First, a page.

During his tenure as Cowboys coach, Tom Landry co-hosted his own coach's show with late veteran sportscaster Frank Glieber and later with Brad Sham. Landry's show was famous for his analysis of raw game footage and for he and his co-host making their NFL "predictions" at the end of each show. Glieber is one of the original voices of the Cowboys Radio Network, along with Bill Mercer, famous for calling the Ice Bowl of 1967 and both Super Bowl V and VI. Mercer is perhaps best known as the ringside commentator of World Class Championship Wrestling in the 1980s. Upon Mercer's departure, Verne Lundquist joined the network, and became their play-by-play announcer by 1977, serving eight years in that capacity before handing those chores permanently over to Brad Sham, who joined the network in 1977 as the color analyst and occasional fill-in for Lundquist.

Longtime WFAA-TV sports anchor Dale Hansen was the Cowboys' color analyst with Brad Sham as the play-by-play announcer from 1985-94. Dave Garrett succeeded Sham on play-by-play in 1995, teaming with Hansen (1995–96), Laufenberg (1996–97), and Mike Doocy (1997). Sham returned as the team's play-by-play voice in 1998.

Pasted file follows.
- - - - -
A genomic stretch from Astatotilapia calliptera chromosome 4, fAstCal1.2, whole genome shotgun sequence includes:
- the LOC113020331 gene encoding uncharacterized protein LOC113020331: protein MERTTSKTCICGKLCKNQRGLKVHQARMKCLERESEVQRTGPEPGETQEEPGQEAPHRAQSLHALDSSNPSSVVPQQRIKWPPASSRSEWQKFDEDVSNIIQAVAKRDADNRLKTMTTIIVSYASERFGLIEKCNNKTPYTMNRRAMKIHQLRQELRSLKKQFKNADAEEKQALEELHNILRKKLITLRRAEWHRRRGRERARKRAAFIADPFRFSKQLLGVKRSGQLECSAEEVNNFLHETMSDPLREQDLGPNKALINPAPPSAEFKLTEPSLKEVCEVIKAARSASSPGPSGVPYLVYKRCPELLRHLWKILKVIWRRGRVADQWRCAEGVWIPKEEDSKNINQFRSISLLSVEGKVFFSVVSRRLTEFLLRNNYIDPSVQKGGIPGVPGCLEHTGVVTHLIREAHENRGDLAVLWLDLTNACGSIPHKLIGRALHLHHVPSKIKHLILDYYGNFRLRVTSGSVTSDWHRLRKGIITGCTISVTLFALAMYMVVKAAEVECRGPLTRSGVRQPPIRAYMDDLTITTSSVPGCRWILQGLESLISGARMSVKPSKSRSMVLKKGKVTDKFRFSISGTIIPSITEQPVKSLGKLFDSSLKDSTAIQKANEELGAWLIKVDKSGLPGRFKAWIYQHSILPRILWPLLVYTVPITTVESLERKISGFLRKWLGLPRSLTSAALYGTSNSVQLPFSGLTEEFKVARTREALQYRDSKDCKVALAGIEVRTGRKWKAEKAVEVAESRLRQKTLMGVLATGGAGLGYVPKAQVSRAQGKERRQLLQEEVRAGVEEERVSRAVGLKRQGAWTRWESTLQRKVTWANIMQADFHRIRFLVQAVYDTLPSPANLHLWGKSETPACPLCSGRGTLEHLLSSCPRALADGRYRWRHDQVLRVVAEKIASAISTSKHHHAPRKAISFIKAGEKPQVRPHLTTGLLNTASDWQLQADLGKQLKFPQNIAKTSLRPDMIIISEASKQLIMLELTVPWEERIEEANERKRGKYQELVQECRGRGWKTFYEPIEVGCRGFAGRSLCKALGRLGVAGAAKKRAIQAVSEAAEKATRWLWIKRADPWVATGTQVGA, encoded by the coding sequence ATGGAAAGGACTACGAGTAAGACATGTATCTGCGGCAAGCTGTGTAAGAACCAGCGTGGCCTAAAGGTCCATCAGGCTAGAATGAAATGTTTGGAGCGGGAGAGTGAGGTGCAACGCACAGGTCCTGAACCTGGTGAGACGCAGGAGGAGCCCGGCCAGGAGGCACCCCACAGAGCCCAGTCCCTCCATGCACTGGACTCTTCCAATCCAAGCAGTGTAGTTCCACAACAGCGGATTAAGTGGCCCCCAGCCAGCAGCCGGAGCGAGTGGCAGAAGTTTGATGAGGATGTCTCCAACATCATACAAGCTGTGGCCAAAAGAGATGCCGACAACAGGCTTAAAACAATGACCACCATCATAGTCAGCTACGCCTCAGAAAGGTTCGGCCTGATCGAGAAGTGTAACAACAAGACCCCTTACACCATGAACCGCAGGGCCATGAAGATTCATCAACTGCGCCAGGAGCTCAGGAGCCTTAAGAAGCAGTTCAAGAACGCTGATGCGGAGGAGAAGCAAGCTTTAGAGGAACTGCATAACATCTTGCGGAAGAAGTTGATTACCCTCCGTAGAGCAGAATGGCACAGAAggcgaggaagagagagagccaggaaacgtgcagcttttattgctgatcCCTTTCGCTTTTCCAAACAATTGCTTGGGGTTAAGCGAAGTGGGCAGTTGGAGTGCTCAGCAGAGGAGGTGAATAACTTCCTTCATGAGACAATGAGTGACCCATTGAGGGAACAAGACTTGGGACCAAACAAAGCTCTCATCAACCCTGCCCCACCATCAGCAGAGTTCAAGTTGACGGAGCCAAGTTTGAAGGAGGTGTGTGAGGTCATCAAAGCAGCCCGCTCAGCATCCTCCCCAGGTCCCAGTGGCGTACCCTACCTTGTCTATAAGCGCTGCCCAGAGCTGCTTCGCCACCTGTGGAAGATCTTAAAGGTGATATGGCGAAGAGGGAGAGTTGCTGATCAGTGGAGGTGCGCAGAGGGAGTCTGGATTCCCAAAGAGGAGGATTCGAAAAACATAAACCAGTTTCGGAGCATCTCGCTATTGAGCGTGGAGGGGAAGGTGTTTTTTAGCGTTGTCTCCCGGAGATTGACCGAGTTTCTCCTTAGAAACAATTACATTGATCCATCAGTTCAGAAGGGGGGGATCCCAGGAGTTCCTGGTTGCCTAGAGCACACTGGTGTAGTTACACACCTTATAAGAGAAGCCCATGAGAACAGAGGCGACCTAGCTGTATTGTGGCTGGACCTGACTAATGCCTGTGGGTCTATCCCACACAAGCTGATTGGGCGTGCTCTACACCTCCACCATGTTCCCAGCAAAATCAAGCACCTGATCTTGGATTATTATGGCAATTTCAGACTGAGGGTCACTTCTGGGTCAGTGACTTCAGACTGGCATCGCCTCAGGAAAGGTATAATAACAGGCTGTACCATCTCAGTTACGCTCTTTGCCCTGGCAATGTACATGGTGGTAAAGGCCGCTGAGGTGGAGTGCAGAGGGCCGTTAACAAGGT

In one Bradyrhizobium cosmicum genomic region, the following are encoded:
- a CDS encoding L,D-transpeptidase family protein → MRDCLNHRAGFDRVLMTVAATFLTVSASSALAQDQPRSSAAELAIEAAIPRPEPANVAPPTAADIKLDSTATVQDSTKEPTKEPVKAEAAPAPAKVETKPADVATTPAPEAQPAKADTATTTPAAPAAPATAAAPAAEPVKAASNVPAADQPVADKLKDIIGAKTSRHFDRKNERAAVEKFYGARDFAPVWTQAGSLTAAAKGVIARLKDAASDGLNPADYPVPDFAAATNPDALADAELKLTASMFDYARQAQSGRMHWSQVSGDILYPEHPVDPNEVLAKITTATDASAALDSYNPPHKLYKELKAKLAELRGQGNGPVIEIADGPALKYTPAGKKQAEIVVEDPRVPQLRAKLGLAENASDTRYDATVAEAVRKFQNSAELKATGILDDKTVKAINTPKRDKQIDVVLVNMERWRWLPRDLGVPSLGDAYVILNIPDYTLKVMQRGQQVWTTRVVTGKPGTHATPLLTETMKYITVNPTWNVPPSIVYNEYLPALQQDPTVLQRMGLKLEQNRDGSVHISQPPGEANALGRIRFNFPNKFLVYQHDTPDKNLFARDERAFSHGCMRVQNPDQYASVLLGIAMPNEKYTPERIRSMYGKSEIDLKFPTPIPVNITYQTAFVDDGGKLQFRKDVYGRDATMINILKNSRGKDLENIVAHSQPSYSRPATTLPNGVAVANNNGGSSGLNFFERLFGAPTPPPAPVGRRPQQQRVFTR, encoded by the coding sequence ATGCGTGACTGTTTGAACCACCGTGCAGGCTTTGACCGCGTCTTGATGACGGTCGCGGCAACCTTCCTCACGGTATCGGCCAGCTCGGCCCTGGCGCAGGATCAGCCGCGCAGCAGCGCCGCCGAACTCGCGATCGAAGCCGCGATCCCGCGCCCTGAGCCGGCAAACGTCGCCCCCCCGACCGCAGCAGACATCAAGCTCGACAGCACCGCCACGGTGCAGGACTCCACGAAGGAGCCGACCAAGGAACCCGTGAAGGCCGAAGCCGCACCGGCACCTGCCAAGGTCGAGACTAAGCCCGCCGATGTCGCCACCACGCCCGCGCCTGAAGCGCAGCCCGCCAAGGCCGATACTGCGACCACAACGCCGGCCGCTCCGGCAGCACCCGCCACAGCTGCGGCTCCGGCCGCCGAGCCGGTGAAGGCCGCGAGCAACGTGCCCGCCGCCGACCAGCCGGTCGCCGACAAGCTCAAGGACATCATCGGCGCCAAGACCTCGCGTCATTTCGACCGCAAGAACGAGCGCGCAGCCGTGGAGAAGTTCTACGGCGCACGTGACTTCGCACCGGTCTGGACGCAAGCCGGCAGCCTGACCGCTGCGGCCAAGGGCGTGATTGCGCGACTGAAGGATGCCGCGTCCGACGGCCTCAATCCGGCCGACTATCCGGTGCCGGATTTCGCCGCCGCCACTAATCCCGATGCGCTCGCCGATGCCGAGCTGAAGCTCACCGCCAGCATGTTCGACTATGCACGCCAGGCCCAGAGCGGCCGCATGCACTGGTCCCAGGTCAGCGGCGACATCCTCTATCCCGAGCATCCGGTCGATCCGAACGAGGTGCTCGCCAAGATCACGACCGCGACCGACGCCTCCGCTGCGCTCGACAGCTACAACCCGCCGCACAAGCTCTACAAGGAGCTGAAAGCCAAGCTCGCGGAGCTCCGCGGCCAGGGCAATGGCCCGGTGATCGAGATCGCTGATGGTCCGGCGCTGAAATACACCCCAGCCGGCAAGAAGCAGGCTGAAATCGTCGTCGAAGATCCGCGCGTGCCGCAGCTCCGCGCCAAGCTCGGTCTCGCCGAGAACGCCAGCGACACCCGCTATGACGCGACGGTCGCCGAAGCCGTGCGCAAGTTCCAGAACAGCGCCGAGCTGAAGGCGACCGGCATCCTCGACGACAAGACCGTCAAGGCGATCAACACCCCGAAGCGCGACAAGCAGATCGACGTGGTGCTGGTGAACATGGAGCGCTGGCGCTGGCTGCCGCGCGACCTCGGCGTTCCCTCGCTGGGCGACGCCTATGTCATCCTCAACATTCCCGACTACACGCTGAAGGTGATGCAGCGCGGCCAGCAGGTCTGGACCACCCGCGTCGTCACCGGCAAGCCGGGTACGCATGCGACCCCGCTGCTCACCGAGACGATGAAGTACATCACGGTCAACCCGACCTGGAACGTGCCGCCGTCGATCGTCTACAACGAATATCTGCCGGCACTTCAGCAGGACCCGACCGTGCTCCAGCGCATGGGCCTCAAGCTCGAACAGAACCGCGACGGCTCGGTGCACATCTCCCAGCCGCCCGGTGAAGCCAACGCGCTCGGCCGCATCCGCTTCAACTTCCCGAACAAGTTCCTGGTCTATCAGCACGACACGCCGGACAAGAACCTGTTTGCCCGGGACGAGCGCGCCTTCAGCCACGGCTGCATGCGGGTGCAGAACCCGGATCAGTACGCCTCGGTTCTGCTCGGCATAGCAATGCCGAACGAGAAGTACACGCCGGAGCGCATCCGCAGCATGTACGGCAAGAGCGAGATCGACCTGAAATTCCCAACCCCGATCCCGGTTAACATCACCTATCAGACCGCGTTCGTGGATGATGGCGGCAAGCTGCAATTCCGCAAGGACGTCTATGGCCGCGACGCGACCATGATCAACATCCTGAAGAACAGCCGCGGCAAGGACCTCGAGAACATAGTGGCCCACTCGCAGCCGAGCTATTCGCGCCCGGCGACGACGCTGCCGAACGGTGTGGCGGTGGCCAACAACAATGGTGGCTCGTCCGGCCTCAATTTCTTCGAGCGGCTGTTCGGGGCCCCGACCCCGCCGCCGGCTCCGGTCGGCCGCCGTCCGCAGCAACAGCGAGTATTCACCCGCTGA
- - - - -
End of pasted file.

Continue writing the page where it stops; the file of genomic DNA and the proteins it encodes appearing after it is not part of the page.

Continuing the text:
In 1984 and 2001, the Cowboys used guest analysts in the radio booth for each game. In 1984, Dale Hansen, Charlie Waters, Roger Staubach, Cliff Harris, Vern Lundquist, Drew Pearson, Frank Glieber, and Bob Lilly were guest analysts. In 2001, guest analysts included Charlie Waters, Irving Fryar, Roger Staubach, Troy Aikman, Dan Rather, Michael Irvin, Preston Pearson, John Madden, Pat Summerall, and Dale Hansen.

National Football League 1970s All-Decade Team

This is a list of all National Football League (NFL) players who had outstanding performances throughout the 1970s and have been compiled onto this fantasy group. The team was selected by voters of the Pro Football Hall of Fame. The squad consists of first- and second-team offensive, defensive and special teams units, as well as a first- and second-team head coaches.

Punter Ray Guy was the leading vote-getter for the 1970s All-Decade Team, receiving 24 of a possible 25 votes. O.J. Simpson and Lynn Swann were next with 22 and 21 votes, respectively. Linebacker Jack Ham and Tight end Dave Casper each received 20 votes. Next were Defensive end Jack Youngblood and Joe Greene who each had 18 votes.

Holdovers from the National Football League 1960s All-Decade Team were Bob Lilly, Dick Butkus, Merlin Olsen, Larry Wilson, Jim Bakken, and Willie Brown.

Pendleton High School (Oregon)

Pendleton High School (PHS) is a public high school located in Pendleton, Oregon, United States.

Pendleton photographer Walter S. Bowman photographed some of the school's teams in the early 20th century.

Throckmorton, Texas

Throckmorton is a town in Throckmorton County, Texas, United States. The population was 828 at the 2010 census. It is the county seat of Throckmorton County.